Christians claim Hindu repression
Church attacked, water and firewood denied
- Ritu Sharma, New Delhi
- January 9, 2013
Christians in Maharashtra have accused local Hindu nationalists of leading a campaign denying them basic necessities including water and firewood.
The Christian community, including mostly tribal people, in the small town of Manor has been told not to draw water from wells and shopkeepers have refused to sell them firewood to cook food.
“A social and economic boycott of Christians is in force in the town by Hindutva [right-wing Hindu] forces,” said Joseph Dias, a campaigner for Christians in the area. “Political and communal groups are involved.”
The village council called a recent meeting to impose economic sanctions and restrictions on worship against all Christians in the area, said Dias, measures which follow an attack by Hindus on a house church on December 30.
A mob of as many as 500 Hinduvta fundamentalists barged into the church and asked worshippers to stop the Sunday service, beating members of the congregation – including women and children – desecrating copies of the Bible and damaging musical instruments, said witnesses.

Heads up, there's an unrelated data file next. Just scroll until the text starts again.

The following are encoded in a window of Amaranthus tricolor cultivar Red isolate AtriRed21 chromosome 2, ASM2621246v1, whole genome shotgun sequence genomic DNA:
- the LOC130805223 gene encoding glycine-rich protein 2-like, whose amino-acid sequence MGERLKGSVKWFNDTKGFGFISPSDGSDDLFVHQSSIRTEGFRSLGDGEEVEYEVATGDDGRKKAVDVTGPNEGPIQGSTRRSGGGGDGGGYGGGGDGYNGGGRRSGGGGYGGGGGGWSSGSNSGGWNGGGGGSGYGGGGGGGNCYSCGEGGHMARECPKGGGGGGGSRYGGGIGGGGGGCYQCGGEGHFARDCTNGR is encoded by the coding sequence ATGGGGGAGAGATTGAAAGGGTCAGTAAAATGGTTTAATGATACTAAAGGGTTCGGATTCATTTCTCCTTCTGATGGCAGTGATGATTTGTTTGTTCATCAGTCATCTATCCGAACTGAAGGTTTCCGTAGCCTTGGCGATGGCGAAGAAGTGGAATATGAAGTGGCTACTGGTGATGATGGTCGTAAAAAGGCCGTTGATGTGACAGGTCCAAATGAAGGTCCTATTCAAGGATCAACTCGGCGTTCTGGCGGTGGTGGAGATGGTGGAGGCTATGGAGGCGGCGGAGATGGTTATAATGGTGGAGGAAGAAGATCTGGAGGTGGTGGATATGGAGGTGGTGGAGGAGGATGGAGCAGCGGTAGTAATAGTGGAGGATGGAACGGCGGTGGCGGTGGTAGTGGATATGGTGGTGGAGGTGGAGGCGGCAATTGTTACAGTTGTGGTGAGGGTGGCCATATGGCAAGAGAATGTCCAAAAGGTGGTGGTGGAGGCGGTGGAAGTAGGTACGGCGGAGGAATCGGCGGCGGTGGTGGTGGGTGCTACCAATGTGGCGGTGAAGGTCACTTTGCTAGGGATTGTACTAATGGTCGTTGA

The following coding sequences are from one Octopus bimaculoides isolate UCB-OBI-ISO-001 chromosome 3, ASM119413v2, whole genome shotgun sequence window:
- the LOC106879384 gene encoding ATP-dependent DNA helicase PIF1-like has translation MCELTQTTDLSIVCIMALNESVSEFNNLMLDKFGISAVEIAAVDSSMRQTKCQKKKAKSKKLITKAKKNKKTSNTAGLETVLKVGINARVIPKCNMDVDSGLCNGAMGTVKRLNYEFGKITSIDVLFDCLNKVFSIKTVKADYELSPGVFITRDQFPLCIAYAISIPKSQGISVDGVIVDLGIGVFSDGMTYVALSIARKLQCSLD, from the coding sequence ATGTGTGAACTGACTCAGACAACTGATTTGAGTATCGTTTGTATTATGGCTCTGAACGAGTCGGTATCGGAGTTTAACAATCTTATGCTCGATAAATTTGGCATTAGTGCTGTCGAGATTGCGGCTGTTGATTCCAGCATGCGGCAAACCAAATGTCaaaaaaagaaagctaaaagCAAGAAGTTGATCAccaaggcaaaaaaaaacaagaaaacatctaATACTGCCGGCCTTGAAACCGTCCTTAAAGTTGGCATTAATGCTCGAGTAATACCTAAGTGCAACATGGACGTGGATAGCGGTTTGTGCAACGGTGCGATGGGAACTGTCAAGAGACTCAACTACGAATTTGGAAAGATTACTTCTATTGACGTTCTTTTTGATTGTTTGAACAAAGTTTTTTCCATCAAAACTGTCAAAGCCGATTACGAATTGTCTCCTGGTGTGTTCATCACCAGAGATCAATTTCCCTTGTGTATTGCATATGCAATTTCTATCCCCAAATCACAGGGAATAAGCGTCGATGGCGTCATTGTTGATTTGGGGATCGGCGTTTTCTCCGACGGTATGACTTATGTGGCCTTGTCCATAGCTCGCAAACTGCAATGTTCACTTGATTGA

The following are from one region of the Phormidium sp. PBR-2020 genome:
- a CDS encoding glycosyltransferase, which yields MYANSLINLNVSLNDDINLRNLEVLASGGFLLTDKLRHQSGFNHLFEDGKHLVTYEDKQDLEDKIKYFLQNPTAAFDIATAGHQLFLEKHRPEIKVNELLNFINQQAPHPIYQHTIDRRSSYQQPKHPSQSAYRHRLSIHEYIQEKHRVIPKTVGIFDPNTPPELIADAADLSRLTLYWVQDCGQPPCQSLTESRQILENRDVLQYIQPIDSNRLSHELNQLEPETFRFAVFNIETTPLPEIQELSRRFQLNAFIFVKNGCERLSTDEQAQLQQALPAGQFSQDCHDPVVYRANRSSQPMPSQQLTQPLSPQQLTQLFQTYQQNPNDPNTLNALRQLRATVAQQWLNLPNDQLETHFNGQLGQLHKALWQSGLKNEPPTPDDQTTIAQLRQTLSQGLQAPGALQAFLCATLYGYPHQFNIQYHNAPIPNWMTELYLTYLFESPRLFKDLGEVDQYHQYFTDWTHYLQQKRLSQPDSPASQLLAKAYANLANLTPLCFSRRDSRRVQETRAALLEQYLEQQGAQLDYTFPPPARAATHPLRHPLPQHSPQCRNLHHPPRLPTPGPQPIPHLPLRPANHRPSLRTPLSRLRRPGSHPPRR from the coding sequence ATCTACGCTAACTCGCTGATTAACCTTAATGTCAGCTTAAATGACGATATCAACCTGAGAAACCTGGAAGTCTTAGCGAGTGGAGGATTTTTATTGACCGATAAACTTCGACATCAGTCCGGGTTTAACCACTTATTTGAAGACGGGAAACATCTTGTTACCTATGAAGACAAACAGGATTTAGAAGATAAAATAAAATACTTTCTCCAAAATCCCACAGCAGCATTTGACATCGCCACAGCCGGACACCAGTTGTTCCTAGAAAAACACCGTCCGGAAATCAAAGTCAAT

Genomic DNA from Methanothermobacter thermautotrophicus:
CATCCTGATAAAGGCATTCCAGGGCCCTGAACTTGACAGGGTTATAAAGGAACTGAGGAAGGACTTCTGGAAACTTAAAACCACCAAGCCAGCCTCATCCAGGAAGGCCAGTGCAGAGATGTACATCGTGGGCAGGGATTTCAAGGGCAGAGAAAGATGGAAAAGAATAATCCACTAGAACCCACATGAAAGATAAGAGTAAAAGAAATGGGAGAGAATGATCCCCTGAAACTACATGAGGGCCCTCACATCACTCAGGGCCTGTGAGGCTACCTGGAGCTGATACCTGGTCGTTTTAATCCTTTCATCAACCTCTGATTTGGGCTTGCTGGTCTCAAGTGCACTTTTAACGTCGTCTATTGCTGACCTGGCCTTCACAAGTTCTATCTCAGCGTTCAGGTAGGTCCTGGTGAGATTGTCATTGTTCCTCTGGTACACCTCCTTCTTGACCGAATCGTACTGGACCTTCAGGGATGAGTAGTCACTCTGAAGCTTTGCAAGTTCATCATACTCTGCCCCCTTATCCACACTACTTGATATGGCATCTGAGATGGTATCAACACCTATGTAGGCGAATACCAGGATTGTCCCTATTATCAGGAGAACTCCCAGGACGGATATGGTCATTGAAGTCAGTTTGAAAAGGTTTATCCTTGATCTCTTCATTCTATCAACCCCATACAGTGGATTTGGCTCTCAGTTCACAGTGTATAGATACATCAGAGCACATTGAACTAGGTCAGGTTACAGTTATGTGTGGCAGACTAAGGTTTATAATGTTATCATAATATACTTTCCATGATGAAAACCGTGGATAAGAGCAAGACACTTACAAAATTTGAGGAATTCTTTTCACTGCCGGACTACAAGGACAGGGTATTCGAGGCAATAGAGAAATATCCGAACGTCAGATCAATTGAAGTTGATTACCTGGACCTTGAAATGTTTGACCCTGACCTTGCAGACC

Brother Ravindra Jadhav, who preaches in the village, said tribals there are no longer able to worship freely in the church and must instead travel 20kms to do so.
Hinduvta followers have warned them that there would be further violence if a church service is held in Palghar again on Sunday, said Jadhav.
Dias, president of the Catholic Secular Forum, said he suspects the hardline stance taken by right-wing Hindus in the village is a precursor to Maharashtra state elections next year.
Lower level Hindutva – a nationalist philosophy of loosely affiliated groups including the opposition Bharatiya Janata Party (BJP) – are reported to have said that they have received orders from seniors to prevent Christian practices in the state.
“The fundamentalists want to consolidate the Hindutva votes,” said Dias. “That might be the motive behind this move against Christians.”
In early December, right-wing Hindus reportedly attacked Christians attending a Sunday service in Malvan, a small beachside town in Maharashtra just north of Goa. This followed a similar attack in the same town in late October.
In Palghar, Dias said police had ignored Christian pleas for help and in some cases had demanded 2,000 rupees (US$36.50) per officer to provide protection.
“We have directly approached the state home minister, R R Patil, and we’re expecting some action against the Hinduvta forces,” said Dias.